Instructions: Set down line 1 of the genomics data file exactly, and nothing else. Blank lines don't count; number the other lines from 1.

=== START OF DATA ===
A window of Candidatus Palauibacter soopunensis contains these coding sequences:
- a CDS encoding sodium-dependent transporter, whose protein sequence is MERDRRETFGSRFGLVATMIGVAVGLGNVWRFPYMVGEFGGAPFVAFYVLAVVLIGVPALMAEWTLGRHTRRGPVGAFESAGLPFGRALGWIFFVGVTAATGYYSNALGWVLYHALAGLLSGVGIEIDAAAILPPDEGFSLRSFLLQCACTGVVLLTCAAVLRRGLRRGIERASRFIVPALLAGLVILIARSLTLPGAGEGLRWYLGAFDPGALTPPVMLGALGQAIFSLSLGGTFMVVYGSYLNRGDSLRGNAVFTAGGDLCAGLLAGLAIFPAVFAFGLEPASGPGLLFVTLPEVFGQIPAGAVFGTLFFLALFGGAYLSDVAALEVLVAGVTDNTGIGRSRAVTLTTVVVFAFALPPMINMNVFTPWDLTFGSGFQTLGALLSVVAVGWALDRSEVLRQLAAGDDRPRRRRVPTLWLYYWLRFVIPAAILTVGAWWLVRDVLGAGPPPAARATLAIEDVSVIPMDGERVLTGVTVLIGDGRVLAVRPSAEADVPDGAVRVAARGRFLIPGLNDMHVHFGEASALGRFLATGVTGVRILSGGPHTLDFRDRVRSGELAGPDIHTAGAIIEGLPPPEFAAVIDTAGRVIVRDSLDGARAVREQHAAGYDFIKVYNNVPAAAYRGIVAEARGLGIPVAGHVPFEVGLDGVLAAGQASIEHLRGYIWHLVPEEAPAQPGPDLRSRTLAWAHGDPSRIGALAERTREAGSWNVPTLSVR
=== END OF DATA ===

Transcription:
A window of Candidatus Palauibacter soopunensis contains these coding sequences: